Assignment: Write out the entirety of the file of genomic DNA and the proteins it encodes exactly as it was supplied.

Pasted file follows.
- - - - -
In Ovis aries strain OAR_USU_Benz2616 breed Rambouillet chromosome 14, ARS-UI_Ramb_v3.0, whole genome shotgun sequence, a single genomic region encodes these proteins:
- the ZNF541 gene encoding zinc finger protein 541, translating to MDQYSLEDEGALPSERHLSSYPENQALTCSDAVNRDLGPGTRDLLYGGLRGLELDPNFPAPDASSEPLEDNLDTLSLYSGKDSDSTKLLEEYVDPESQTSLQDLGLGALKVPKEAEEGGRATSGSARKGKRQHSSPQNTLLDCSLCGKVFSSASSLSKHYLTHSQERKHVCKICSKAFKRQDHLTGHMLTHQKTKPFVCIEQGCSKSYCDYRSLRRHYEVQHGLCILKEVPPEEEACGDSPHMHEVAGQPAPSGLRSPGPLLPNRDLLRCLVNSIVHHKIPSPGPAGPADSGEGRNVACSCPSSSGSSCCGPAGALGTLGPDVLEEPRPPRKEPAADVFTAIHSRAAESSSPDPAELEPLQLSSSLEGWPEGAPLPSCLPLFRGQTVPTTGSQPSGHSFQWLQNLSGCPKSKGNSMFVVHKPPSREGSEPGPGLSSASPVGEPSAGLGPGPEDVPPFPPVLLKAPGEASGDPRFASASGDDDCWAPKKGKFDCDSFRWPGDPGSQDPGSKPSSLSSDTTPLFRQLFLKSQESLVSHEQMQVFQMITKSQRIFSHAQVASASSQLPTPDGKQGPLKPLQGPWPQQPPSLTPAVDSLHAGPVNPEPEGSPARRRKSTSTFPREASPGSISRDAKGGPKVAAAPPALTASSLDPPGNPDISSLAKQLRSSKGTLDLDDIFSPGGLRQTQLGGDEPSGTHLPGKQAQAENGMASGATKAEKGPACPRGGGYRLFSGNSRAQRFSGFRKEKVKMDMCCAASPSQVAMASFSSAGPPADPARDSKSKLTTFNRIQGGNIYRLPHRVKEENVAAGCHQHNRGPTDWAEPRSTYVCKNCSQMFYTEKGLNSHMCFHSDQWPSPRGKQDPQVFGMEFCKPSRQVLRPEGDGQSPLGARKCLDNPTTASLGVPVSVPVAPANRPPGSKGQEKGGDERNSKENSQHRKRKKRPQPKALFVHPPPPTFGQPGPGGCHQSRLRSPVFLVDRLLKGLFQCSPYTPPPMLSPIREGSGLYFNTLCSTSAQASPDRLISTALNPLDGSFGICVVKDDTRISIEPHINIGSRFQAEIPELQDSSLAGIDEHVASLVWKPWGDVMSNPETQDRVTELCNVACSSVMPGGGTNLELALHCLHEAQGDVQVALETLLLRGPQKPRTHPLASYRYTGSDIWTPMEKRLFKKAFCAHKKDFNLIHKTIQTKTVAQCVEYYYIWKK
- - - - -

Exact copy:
In Ovis aries strain OAR_USU_Benz2616 breed Rambouillet chromosome 14, ARS-UI_Ramb_v3.0, whole genome shotgun sequence, a single genomic region encodes these proteins:
- the ZNF541 gene encoding zinc finger protein 541, translating to MDQYSLEDEGALPSERHLSSYPENQALTCSDAVNRDLGPGTRDLLYGGLRGLELDPNFPAPDASSEPLEDNLDTLSLYSGKDSDSTKLLEEYVDPESQTSLQDLGLGALKVPKEAEEGGRATSGSARKGKRQHSSPQNTLLDCSLCGKVFSSASSLSKHYLTHSQERKHVCKICSKAFKRQDHLTGHMLTHQKTKPFVCIEQGCSKSYCDYRSLRRHYEVQHGLCILKEVPPEEEACGDSPHMHEVAGQPAPSGLRSPGPLLPNRDLLRCLVNSIVHHKIPSPGPAGPADSGEGRNVACSCPSSSGSSCCGPAGALGTLGPDVLEEPRPPRKEPAADVFTAIHSRAAESSSPDPAELEPLQLSSSLEGWPEGAPLPSCLPLFRGQTVPTTGSQPSGHSFQWLQNLSGCPKSKGNSMFVVHKPPSREGSEPGPGLSSASPVGEPSAGLGPGPEDVPPFPPVLLKAPGEASGDPRFASASGDDDCWAPKKGKFDCDSFRWPGDPGSQDPGSKPSSLSSDTTPLFRQLFLKSQESLVSHEQMQVFQMITKSQRIFSHAQVASASSQLPTPDGKQGPLKPLQGPWPQQPPSLTPAVDSLHAGPVNPEPEGSPARRRKSTSTFPREASPGSISRDAKGGPKVAAAPPALTASSLDPPGNPDISSLAKQLRSSKGTLDLDDIFSPGGLRQTQLGGDEPSGTHLPGKQAQAENGMASGATKAEKGPACPRGGGYRLFSGNSRAQRFSGFRKEKVKMDMCCAASPSQVAMASFSSAGPPADPARDSKSKLTTFNRIQGGNIYRLPHRVKEENVAAGCHQHNRGPTDWAEPRSTYVCKNCSQMFYTEKGLNSHMCFHSDQWPSPRGKQDPQVFGMEFCKPSRQVLRPEGDGQSPLGARKCLDNPTTASLGVPVSVPVAPANRPPGSKGQEKGGDERNSKENSQHRKRKKRPQPKALFVHPPPPTFGQPGPGGCHQSRLRSPVFLVDRLLKGLFQCSPYTPPPMLSPIREGSGLYFNTLCSTSAQASPDRLISTALNPLDGSFGICVVKDDTRISIEPHINIGSRFQAEIPELQDSSLAGIDEHVASLVWKPWGDVMSNPETQDRVTELCNVACSSVMPGGGTNLELALHCLHEAQGDVQVALETLLLRGPQKPRTHPLASYRYTGSDIWTPMEKRLFKKAFCAHKKDFNLIHKTIQTKTVAQCVEYYYIWKK